I think there is a tonne of room to experiment to introduce new sounds into the genre and I think we would have been far more inclined to do that if I lived in the same country as the guys. It’s not something you want to rush into, it takes a good bit of time to get where you are goin to make it sound genuine. We didn’t have much time together to write and record these songs so we kept them simple in approach and production. There is also a threshold of how much time a band will spend working on an idea before it gets worn out.
I love the artwork for the record. Did you have a certain concept or theme for both the record and its visual embodiment?
Yeah we are really happy with the artwork that Emmet came up with. We had some loose ideas about splitting earth that relates to the title but we were blown away by the images that he sent us back. It gives the album a great accompaniment and he has more cool ideas for the vinyl release.
Themes that come up on the album would be the dilution/devaluing of communication and abundance of noise in life and the need to separate yourself from collective thinking. It touches on forms of disconnection from society and certain things in life that become all consuming because of impulsively following momentum. Fun stuff like that!
Many of the bands and artists I interview believe that art can and even should be used as a tool for social or political change. What does it mean to HARVESTER? What’s your view on the purpose of your work?
I think music can be a great way to spread a social or political message but I think music that doesn’t do that isn’t any less relevant. We’re not a political band, we have our own individual views on politics but we are not interested in incorporating a direct message in the music. I respect bands that do that now and in the past but that is not what this band is about. This band mainly came about to play music that is influenced by bands we love like THIN LIZZY, SABBATH, NEUROSIS etc. No one in our city was playing this style of music when we started, so we just started playing for ourselves. The purpose of our work? We’re just trying to write music that we like and give people something interesting to listen to. We don’t have an agenda.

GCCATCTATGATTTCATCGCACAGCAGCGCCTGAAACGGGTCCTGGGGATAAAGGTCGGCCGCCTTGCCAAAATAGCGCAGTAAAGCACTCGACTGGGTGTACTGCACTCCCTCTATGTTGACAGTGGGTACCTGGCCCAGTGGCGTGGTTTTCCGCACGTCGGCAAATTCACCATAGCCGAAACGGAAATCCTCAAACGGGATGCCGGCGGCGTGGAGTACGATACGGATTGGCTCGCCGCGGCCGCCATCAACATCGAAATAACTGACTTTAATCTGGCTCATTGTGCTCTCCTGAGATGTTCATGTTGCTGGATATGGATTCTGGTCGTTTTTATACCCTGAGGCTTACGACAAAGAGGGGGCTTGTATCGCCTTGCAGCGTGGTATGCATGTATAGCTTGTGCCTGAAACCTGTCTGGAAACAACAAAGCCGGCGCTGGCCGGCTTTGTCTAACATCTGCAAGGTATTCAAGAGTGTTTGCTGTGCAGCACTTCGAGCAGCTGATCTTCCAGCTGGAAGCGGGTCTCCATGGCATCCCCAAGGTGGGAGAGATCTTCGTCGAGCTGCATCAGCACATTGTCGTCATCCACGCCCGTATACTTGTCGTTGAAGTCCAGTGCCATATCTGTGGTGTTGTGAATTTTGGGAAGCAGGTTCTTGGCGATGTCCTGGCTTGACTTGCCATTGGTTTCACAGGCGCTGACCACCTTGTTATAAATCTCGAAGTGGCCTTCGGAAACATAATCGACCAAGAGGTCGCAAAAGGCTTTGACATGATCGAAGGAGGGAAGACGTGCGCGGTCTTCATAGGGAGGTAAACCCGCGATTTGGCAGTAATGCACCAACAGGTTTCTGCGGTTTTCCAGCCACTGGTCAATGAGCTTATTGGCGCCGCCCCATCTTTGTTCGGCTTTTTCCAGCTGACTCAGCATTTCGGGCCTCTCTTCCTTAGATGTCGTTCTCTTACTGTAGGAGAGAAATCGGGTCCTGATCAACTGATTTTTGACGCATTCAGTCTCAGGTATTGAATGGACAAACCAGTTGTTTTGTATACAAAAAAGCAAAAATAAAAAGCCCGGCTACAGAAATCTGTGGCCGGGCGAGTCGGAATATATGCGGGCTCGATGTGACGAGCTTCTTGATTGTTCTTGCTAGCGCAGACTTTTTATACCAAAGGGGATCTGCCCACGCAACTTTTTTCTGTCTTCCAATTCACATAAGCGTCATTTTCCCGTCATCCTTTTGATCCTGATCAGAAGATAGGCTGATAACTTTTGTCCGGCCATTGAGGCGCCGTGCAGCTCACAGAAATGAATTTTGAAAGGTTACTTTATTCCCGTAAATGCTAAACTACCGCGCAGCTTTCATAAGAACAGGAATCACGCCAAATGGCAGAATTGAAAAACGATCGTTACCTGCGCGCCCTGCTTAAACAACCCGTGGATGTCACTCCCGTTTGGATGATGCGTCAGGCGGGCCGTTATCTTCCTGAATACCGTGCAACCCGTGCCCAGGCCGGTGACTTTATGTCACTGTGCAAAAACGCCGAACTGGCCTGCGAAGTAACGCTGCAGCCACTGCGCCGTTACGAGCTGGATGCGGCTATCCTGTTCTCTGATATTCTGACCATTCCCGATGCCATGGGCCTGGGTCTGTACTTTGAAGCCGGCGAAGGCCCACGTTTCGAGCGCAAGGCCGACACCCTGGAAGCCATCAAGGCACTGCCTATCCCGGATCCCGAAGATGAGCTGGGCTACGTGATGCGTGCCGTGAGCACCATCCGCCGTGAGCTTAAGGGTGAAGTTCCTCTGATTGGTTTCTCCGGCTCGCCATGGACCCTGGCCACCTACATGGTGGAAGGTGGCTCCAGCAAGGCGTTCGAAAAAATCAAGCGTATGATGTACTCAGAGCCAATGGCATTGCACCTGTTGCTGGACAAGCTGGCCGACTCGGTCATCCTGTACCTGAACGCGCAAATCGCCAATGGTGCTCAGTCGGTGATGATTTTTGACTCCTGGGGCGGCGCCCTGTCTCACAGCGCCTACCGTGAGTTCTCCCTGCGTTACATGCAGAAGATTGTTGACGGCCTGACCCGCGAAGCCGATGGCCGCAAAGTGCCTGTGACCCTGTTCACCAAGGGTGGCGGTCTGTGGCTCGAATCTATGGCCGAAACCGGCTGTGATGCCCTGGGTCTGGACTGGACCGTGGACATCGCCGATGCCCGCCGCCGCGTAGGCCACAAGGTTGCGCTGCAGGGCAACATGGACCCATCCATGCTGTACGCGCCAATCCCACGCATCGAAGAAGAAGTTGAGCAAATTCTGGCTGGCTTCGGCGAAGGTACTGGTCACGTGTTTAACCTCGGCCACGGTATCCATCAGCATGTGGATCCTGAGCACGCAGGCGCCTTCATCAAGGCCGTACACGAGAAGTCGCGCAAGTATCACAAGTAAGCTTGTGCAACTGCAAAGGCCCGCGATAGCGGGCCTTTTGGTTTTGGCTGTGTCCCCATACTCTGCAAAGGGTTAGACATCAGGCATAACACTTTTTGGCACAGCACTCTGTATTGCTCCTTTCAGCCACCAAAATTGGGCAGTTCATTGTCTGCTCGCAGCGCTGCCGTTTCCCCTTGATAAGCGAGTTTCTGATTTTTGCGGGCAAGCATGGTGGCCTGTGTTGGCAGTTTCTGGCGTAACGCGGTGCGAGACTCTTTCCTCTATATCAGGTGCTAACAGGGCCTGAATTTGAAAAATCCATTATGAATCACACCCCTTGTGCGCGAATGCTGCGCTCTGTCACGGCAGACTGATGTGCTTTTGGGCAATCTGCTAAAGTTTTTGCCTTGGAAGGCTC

Ok guys, you’ve just played a couple of gigs with MASTODON! How was the experience?
Yeah it was cool to play with them again, they were absolutely on fire both nights we played with them. The band and crew are all really friendly and approachable which makes the whole experience a lot easier. We had a good response from their crowd and a decent amount of people watching us. It wasn’t that much of a jump as it was in 2013 as they were our first big gigs as a band which felt very weird to play. I think we enjoyed it a bit more as we were much better prepared and I think we were playing a stronger set. It is still a bit weird to talk to them, it feels like you’re a kid hanging out with the Easter bunny but you get used to it after a while. Bill Kelliher has been very cool to us every time we met him.
Do you find touring more comfortable than working in a studio? How do you experience playing single shows and being on a road?